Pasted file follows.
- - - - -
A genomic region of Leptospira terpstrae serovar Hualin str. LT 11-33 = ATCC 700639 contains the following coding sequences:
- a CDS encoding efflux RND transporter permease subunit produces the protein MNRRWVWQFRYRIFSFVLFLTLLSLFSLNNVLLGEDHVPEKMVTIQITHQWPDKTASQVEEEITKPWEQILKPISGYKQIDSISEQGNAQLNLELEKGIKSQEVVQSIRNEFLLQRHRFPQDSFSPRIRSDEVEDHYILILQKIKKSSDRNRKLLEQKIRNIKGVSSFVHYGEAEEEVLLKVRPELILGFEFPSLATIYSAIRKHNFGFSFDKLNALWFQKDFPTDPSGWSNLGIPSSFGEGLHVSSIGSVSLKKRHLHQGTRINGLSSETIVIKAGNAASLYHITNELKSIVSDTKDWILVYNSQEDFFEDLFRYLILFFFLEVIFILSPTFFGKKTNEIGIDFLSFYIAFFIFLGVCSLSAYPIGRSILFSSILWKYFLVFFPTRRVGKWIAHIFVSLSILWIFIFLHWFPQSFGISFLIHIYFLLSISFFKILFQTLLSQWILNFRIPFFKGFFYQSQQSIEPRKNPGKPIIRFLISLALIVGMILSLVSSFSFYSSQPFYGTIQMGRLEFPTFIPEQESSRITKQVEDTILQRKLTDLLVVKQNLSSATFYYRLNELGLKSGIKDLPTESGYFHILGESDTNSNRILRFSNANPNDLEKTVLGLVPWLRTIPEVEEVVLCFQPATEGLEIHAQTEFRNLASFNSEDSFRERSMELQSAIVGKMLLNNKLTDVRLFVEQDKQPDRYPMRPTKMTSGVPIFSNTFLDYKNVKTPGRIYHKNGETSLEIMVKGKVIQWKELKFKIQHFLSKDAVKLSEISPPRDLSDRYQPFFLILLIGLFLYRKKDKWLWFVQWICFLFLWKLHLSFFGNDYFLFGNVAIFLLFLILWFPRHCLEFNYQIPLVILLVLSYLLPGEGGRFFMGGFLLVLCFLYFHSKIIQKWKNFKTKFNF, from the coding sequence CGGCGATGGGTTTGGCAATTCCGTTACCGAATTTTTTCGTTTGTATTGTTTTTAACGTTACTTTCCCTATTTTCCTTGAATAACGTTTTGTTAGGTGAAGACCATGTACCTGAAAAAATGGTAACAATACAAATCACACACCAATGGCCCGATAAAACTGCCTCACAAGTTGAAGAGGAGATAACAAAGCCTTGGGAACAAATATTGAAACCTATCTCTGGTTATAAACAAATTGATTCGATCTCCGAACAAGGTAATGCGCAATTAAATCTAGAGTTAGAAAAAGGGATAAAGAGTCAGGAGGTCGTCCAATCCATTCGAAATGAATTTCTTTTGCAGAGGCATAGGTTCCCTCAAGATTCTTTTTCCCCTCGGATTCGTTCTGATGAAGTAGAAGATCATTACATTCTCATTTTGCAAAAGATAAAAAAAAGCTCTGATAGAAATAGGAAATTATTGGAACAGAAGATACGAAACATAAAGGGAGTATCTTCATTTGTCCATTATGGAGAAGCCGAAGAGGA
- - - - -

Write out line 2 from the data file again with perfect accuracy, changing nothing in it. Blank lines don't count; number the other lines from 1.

- a CDS encoding efflux RND transporter permease subunit produces the protein MNRRWVWQFRYRIFSFVLFLTLLSLFSLNNVLLGEDHVPEKMVTIQITHQWPDKTASQVEEEITKPWEQILKPISGYKQIDSISEQGNAQLNLELEKGIKSQEVVQSIRNEFLLQRHRFPQDSFSPRIRSDEVEDHYILILQKIKKSSDRNRKLLEQKIRNIKGVSSFVHYGEAEEEVLLKVRPELILGFEFPSLATIYSAIRKHNFGFSFDKLNALWFQKDFPTDPSGWSNLGIPSSFGEGLHVSSIGSVSLKKRHLHQGTRINGLSSETIVIKAGNAASLYHITNELKSIVSDTKDWILVYNSQEDFFEDLFRYLILFFFLEVIFILSPTFFGKKTNEIGIDFLSFYIAFFIFLGVCSLSAYPIGRSILFSSILWKYFLVFFPTRRVGKWIAHIFVSLSILWIFIFLHWFPQSFGISFLIHIYFLLSISFFKILFQTLLSQWILNFRIPFFKGFFYQSQQSIEPRKNPGKPIIRFLISLALIVGMILSLVSSFSFYSSQPFYGTIQMGRLEFPTFIPEQESSRITKQVEDTILQRKLTDLLVVKQNLSSATFYYRLNELGLKSGIKDLPTESGYFHILGESDTNSNRILRFSNANPNDLEKTVLGLVPWLRTIPEVEEVVLCFQPATEGLEIHAQTEFRNLASFNSEDSFRERSMELQSAIVGKMLLNNKLTDVRLFVEQDKQPDRYPMRPTKMTSGVPIFSNTFLDYKNVKTPGRIYHKNGETSLEIMVKGKVIQWKELKFKIQHFLSKDAVKLSEISPPRDLSDRYQPFFLILLIGLFLYRKKDKWLWFVQWICFLFLWKLHLSFFGNDYFLFGNVAIFLLFLILWFPRHCLEFNYQIPLVILLVLSYLLPGEGGRFFMGGFLLVLCFLYFHSKIIQKWKNFKTKFNF, from the coding sequence CGGCGATGGGTTTGGCAATTCCGTTACCGAATTTTTTCGTTTGTATTGTTTTTAACGTTACTTTCCCTATTTTCCTTGAATAACGTTTTGTTAGGTGAAGACCATGTACCTGAAAAAATGGTAACAATACAAATCACACACCAATGGCCCGATAAAACTGCCTCACAAGTTGAAGAGGAGATAACAAAGCCTTGGGAACAAATATTGAAACCTATCTCTGGTTATAAACAAATTGATTCGATCTCCGAACAAGGTAATGCGCAATTAAATCTAGAGTTAGAAAAAGGGATAAAGAGTCAGGAGGTCGTCCAATCCATTCGAAATGAATTTCTTTTGCAGAGGCATAGGTTCCCTCAAGATTCTTTTTCCCCTCGGATTCGTTCTGATGAAGTAGAAGATCATTACATTCTCATTTTGCAAAAGATAAAAAAAAGCTCTGATAGAAATAGGAAATTATTGGAACAGAAGATACGAAACATAAAGGGAGTATCTTCATTTGTCCATTATGGAGAAGCCGAAGAGGA